Dear Mrs. Riches:
My wife and I are getting on in years and have a problem figuring out what to do with our family home. We have a fabulous house that we'd like to keep in the family and truthfully, would like to live out our days here. It's big and requires an enormous amount of upkeep that we don't feel up to doing anymore but all the same, it's where we raised our children and is in an area that we love, with good neighbors and in reasonable proximity to good medical care.

Our issues and corresponding questions are numerous: 1) Can we live on our own indefinitely? 2) Is it practical to expect a family home to stay in the family or are we putting an undue burden on our kids when we pass on? 3) Should we just sell the house now? 4) If we hang on here in the house, do you have any good suggestions for how older folks manage upkeep? Your advice will be invaluable as my wife and I wrestle with what to do.

--Hanging On to the Homestead

Dear Hanging On:
Kudos to you and your wife for asking these tough questions of yourselves now, while you can be an active part of the planning process. Waiting for your kids to gingerly bring up the issues or worse, for a medical crisis to force a decision, would be a far less desirable option.

You'll first need to summon up your best communication skills and patience as you navigate these emotionally charged topics with your spouse and children. Some folks don't like thinking about, much less talking about, the death (or illness) of a loved one, which can make it really tough to plan. But forge ahead; it will be helpful to your children to hear your wishes. It will also help you to determine whether bequeathing them the house will be a boon or burden.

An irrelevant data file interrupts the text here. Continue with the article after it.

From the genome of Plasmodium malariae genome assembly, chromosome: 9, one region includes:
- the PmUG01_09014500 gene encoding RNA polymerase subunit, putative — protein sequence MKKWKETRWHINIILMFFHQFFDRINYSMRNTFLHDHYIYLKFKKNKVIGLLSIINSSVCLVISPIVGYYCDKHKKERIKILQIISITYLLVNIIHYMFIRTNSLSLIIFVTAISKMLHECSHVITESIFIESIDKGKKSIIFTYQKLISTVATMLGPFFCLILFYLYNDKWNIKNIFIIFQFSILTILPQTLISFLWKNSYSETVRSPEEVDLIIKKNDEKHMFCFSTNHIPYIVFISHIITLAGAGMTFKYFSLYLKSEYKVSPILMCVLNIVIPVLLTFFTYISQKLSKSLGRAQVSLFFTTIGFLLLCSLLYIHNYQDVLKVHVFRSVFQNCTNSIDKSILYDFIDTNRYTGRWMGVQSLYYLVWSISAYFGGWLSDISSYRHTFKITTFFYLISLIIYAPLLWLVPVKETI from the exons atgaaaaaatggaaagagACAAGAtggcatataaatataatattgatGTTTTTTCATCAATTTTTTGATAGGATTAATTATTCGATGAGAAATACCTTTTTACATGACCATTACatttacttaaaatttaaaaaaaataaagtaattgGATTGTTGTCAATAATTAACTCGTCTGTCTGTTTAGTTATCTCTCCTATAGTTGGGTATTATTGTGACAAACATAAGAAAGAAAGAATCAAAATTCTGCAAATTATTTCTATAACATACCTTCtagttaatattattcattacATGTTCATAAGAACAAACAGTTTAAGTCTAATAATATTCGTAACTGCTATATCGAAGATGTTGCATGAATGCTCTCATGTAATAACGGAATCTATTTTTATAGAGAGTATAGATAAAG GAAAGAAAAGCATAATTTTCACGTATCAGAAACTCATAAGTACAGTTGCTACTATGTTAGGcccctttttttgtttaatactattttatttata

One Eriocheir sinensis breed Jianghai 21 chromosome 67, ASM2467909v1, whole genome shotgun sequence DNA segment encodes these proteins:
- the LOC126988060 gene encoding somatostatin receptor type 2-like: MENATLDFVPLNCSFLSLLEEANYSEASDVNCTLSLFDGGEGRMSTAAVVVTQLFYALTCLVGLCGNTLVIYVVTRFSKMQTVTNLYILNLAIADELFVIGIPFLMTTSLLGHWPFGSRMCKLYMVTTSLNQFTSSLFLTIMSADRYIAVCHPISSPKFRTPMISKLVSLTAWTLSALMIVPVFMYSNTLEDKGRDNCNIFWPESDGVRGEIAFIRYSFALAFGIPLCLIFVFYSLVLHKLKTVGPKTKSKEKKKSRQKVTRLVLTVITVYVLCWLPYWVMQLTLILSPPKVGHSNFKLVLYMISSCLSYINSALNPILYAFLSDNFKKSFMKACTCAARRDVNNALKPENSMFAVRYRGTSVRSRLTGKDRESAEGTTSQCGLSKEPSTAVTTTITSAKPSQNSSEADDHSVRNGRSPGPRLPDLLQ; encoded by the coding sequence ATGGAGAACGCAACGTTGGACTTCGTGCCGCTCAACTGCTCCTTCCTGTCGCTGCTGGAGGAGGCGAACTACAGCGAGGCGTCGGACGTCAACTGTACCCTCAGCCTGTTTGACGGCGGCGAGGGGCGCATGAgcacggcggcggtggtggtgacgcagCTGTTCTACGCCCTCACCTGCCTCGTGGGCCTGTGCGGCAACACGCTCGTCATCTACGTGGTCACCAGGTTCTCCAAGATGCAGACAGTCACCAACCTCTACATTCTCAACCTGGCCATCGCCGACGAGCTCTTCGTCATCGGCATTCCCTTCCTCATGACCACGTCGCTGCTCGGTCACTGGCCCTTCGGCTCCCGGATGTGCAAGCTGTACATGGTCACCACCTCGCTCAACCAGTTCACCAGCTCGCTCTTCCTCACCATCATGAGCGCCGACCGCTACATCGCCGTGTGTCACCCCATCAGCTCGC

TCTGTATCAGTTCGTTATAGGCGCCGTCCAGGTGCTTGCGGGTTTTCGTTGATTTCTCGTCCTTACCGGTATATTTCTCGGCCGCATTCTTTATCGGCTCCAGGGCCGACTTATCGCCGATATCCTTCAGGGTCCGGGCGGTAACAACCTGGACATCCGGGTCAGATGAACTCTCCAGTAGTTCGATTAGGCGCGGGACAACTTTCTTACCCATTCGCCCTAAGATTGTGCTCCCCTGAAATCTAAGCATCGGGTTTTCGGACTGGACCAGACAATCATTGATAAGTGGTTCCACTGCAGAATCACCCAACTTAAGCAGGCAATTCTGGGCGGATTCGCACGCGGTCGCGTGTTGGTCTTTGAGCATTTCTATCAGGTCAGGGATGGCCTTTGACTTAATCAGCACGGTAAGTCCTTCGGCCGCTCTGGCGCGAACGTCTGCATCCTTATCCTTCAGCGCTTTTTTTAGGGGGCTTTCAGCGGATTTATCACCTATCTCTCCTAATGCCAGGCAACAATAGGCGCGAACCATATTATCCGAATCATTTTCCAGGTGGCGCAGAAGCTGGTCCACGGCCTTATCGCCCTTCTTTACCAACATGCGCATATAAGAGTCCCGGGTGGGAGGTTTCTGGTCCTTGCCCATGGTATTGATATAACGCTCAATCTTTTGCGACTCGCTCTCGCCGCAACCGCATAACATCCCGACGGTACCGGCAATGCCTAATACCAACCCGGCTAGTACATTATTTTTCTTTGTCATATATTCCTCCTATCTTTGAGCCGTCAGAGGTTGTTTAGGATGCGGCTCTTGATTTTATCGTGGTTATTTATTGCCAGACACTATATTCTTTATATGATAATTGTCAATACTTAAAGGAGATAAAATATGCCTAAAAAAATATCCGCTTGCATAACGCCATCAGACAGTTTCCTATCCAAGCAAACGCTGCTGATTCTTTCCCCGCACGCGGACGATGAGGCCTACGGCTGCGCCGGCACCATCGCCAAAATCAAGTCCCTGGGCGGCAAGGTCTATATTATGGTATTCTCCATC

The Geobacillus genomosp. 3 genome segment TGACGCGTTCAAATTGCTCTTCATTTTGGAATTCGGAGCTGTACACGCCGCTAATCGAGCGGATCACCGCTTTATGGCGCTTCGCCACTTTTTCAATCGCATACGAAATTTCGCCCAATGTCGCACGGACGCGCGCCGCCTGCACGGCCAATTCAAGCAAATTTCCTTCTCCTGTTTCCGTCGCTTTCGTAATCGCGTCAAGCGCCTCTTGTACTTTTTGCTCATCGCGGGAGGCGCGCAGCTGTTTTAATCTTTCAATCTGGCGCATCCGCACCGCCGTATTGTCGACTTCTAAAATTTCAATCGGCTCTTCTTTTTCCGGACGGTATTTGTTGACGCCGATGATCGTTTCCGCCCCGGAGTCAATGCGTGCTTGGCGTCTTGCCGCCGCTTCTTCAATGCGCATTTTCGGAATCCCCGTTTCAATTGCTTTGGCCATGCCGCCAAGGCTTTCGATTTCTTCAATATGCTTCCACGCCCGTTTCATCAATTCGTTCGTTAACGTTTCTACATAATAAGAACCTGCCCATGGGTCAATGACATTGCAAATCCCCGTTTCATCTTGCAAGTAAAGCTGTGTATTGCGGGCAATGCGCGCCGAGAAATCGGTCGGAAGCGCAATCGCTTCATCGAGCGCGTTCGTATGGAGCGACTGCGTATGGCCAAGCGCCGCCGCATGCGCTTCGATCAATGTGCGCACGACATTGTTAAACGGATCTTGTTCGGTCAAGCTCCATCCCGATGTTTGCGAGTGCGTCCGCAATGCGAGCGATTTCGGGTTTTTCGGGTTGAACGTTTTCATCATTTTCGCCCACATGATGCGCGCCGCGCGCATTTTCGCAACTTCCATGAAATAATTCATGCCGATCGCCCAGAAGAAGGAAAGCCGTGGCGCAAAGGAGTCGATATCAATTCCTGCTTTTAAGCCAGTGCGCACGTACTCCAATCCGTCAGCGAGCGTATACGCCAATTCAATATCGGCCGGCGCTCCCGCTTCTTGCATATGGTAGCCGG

Leaving your children the house when you pass on isn't your only option, of course. Why not consider selling the house to your children now? The proceeds on the sale of your principal residence -- up to $500,000 for couples, and $250,000 for singles -- will be tax-free, thanks to the Taxpayer Relief Act of 1997. Your kids-turned-landlords can then rent the home back to you for a fair market rent, in which case they may be eligible for certain deductions and tax breaks. Or if they are feeling generous, they can allow you to live rent-free. Another plus? If something breaks or needs routine maintenance, you have a lot of leverage with the landlord. ("Son, fix the leaky roof or I'll drag out the pictures of you in junior high.")

As for your longevity, you can peek at your family tree and personal health history for clues. But because you simply can't predict how long good health will allow you and your wife to live on your own, you'll have to make the best decision using the information available.

Here's some of what you'll want to determine in planning for a decline:

It's not the most fun stuff to consider, but learning your options will expedite good decision-making should something threaten your health. Do also discuss all of the possibilities with a financial professional who can help develop a comprehensive plan for handling your estate. Having sound financial and care-giving plans will help you feel more secure as you face the challenges (and joys) of advancing age. Best of luck.

Fool contributor Elizabeth Brokamp is a licensed professional counselor who regularly talks money with her honey, Robert Brokamp, editor of The Motley Fool's Rule Your Retirement newsletter.